I use ClamAV on my workstations. So what is ClamAV and why is it a big deal? ClamAV [site] is a powerful Free/Open source software cross platform anti-virus framework that is licensed under GNU GPL. It is based on the libclamav library and hence it’s more a framework than a product.
Do I need an anti-virus?
Now some of you *nix users may be asking yourself the obvious question
I’m running Do I need an anti-virus at all?
The short answer is “YES”. The long answer? It depends. While there are not many Linux viruses (virii?) in the wild, that’s only because the authors of malware are only interested in targeting systems with a large user base. Windows desktop user base is larger than Linux currently. That could change if the user-base of Linux increases in size significantly.
There is no silver bullet to security. Security is a mindset. It’s a practice. Having a system that detects and quarantines viruses is a single part of the set of good security practices. Although Linux isn’t prone to virus infections much, it’s a good idea to have a strong anti-virus running for these reasons:
- Your system might inadvertently play host to viruses from flash drives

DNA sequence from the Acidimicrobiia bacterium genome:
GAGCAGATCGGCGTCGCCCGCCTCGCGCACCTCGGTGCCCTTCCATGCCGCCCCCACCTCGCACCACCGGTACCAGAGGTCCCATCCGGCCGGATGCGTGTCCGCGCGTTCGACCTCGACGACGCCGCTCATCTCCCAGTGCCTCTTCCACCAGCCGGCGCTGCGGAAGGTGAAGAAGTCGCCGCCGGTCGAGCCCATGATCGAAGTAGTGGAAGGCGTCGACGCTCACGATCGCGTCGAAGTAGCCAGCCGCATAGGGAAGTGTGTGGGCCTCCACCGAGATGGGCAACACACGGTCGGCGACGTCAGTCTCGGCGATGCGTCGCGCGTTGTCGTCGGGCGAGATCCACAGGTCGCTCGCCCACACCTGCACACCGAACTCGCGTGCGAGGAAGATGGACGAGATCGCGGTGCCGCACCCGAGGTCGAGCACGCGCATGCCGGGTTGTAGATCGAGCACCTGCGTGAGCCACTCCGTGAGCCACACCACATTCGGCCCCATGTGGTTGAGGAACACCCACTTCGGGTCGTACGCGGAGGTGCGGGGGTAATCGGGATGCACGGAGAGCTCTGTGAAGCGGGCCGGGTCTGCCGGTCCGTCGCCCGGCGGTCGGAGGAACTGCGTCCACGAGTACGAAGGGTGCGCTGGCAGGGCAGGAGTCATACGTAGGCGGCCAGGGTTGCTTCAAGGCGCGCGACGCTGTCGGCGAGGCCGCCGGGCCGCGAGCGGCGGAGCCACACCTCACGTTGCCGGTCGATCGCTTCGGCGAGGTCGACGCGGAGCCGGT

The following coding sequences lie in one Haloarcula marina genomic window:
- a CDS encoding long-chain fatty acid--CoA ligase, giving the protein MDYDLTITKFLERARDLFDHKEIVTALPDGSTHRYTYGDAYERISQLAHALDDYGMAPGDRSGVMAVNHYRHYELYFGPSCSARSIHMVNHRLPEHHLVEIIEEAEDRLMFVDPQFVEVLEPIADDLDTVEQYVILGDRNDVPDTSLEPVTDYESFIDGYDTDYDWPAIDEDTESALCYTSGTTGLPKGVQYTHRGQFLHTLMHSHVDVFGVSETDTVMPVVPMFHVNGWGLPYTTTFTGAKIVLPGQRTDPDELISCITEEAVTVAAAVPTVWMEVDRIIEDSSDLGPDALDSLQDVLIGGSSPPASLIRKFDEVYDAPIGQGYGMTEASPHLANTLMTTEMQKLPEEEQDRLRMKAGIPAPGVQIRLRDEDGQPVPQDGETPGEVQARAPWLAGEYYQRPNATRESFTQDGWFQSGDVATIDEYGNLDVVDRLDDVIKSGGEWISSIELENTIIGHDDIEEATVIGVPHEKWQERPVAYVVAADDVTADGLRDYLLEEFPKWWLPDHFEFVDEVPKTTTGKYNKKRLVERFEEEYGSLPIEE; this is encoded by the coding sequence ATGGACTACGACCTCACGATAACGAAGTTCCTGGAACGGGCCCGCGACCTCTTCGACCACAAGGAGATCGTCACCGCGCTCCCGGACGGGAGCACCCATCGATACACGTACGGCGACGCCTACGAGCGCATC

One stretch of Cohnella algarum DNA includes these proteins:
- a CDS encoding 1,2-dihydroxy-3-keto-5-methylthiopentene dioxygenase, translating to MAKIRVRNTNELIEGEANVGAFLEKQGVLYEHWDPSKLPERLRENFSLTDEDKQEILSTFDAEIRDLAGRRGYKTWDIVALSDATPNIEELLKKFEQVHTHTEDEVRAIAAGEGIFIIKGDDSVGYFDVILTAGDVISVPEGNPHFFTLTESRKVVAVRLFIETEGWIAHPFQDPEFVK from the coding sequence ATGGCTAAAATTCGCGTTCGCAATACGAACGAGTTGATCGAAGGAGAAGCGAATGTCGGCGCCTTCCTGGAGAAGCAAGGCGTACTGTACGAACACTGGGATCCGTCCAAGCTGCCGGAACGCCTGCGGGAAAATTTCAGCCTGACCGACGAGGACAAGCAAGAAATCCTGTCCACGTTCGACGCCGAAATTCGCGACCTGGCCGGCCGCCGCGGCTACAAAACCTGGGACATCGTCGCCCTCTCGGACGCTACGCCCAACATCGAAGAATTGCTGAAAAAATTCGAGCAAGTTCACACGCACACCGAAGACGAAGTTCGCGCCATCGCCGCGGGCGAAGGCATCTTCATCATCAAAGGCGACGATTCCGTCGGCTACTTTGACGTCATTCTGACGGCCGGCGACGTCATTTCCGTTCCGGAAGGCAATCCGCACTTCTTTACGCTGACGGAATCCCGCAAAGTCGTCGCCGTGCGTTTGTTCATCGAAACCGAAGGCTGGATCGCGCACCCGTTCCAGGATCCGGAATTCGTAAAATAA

- You might have a file server or a NAS server that Windows users connect to
- You might be running a mail server.
Continue reading “ClamAV – The antivirus you are looking for!”
Amazon VPC CIDR (the /16 one) – 172.31.0.0/16 is our example
Ubuntu 14.04 instance launched in a public subnet with EIP attached
- EIP of the above machine – 22.214.171.124 is our example
- SSH connection to the Ubuntu instance
Setting up the server
We are going to use a distribution of OpenVPN called OpenVPN-NL (http://openvpn.fox-it.com/) because it has more secure defaults than the standard OpenVPN installation that is distributed with Ubuntu. Also, OpenVPN-NL makes use of mbed-TLS (previously PolarSSL) instead of OpenSSL because of its compactness and ease of auditability (is that even a word?). Run all following commands as the root user: Continue reading “Accessing AWS VPC instances using OpenVPN-NL”
Passwords have always been one of the weakest links in information security. Good passwords are hard to generate and remember. Added to that it’s not good practice to use the same password for multiple sites. So one has to use completely random, reasonably long, password that contains upper and lowercase letters, numbers and special characters (phew). As if all this is not enough, several sites – like those of financial institutions – require you to change your password regularly.
All this can make it very difficult to generate, remember and maintain passwords and store passwords in a secure fashion. In this article, let’s tackle the problems with passwords one after the other.
Hopefully, I’ll cover everything that needs to be covered. If I’ve left off something, kindly point it out and I’ll edit the article to fix it as quickly as possible
Continue reading “Password Security – Primer”